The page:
This means if your books and records come under investigation, you will have to demonstrate that they meet some minimum standard that satisfies the SEC. The FCPA Guidance states, “under the ‘books and records’ provision, issuers must make and keep books, records and accounts that, in reasonable detail, accurately and fairly reflect an issuer’s transactions and dispositions of an issuer’s assets.” Moreover, “the accounting provisions ensure that all public companies account for all of their assets and liabilities accurately and in reasonable detail.” Obviously, the question is what is ‘reasonable detail’? This enforcement action does not provide much guidance.
There was one instance of the alleged failure of internal controls that seems so anomalous that it needs to be explored. I quote in full from the Order:
“For example, Qualcomm offered at least 15 foreign officials lavish hospitality packages worth approximately $95,000 per couple for the 2008 Beijing Olympics. Then, in mid to late-July 2008, a member of Qualcomm’s finance department raised FCPA issues related to the Olympics with Qualcomm counsel. In August 2008, just days before the Olympics began, Qualcomm rescinded the five hospitality invitations that had been accepted due to Qualcomm’s FCPA-related concerns. The disinvited guests were from three Chinese state-owned enterprises.”
Why does this seem so anomalous? It is because the company’s internal controls stopped this seeming violation. The internal controls did what they were supposed to do, detect a potential violation and even prevent it before it happened. Even if the local business folks started down this road, it is clear that the corporate office stopped it. If a compliance program is now going to be criticized in the form of an enforcement action for doing what it is supposed to do, detecting and then preventing FCPA violations, it may be well nigh impossible for any company to be in compliance with the FCPA.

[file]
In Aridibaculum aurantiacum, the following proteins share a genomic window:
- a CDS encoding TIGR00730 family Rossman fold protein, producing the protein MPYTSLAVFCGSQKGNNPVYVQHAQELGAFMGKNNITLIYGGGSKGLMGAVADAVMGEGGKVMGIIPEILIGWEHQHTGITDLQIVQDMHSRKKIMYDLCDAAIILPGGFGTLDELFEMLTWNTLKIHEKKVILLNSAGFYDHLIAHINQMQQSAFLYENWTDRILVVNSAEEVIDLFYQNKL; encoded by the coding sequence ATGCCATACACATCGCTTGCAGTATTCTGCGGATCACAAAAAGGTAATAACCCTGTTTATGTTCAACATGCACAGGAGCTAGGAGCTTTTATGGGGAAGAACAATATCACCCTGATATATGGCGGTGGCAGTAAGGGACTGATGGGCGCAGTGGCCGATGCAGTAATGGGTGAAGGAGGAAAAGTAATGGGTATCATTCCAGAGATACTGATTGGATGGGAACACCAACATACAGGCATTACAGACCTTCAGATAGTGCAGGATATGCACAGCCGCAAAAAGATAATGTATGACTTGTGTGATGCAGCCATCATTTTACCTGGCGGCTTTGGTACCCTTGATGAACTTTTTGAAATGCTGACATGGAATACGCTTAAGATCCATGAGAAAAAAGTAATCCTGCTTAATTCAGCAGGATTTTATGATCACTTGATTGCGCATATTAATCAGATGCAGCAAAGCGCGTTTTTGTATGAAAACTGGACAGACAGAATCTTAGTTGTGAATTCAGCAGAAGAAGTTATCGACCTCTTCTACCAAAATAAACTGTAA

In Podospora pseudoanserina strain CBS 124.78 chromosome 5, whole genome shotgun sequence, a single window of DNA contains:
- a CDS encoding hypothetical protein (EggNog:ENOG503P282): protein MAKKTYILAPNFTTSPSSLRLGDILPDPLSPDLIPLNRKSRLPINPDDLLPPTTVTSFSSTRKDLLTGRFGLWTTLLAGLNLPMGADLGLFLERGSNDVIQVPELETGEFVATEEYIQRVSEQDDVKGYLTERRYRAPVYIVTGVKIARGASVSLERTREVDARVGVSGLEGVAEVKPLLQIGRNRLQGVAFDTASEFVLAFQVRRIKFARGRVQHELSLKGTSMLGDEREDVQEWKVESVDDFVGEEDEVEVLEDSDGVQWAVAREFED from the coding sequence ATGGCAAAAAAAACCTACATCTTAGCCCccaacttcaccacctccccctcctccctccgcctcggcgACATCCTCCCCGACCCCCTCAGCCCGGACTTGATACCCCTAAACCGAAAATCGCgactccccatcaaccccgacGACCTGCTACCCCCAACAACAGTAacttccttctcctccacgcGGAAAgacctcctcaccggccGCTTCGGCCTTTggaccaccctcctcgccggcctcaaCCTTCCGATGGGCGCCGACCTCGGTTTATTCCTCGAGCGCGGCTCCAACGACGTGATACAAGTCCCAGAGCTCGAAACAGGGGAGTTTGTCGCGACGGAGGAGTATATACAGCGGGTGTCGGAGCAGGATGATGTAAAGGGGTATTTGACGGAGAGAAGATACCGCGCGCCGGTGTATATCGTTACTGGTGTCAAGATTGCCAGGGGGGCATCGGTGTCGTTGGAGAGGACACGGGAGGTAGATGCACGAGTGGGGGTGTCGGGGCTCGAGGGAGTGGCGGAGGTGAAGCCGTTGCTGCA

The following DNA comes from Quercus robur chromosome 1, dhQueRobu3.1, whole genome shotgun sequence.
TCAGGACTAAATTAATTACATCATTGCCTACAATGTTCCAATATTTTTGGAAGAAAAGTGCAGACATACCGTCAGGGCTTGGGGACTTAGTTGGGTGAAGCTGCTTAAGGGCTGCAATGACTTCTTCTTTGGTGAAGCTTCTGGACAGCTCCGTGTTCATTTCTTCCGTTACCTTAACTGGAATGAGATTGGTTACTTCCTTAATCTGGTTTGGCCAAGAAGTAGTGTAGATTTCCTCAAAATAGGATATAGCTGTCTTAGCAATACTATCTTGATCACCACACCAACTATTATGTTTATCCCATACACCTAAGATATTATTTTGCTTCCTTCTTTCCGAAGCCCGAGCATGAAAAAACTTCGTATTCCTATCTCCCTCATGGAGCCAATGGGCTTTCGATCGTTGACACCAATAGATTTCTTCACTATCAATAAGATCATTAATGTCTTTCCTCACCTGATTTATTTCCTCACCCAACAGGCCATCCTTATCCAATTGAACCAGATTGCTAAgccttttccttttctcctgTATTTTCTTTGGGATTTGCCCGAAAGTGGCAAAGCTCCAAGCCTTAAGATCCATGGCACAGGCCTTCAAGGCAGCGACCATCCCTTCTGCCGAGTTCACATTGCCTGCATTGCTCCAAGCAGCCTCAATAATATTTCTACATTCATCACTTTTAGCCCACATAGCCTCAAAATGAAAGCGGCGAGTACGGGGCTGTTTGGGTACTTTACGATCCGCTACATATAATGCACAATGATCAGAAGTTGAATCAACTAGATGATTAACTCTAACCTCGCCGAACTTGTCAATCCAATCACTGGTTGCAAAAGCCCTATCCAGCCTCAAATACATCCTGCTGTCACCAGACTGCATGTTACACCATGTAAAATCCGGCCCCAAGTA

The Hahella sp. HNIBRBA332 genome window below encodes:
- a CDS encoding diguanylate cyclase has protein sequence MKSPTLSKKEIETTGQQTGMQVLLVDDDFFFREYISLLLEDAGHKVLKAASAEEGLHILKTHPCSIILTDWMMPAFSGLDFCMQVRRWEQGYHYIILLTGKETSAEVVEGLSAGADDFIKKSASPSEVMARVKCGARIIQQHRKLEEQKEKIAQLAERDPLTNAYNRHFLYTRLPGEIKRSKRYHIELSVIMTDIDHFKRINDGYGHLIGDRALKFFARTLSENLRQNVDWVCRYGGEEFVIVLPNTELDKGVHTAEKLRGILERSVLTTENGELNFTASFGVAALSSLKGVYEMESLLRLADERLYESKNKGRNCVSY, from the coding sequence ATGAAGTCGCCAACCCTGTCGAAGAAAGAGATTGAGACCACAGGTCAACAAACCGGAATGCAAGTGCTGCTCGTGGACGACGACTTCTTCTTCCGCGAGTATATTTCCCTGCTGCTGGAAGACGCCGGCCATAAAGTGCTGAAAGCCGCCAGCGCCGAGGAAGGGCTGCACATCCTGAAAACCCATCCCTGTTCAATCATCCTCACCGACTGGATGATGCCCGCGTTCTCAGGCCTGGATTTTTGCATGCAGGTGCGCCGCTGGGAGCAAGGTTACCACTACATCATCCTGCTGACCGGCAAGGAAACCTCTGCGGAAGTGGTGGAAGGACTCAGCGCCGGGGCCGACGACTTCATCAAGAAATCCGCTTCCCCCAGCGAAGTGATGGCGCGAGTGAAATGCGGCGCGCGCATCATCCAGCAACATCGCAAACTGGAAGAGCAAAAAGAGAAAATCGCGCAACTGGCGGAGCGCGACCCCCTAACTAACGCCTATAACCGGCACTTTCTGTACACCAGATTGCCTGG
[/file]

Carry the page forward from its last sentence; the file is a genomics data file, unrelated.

Of course, this Order was the product of negotiations between the SEC and Qualcomm, so there may be additional facts around this — questionable at best — hospitality play by Qualcomm. However, if there was more to this story, the SEC needs to use those facts to educate and inform companies on their obligations and not hold them liable for actually stopping bribery and corruption.
The Qualcomm FCPA enforcement action reinforces the need for robust internal controls around the hiring process. It should be studied by both the compliance function and your company’s human resources function. The lessons you can learn from this enforcement action can help you to forestall a similar fate for your company.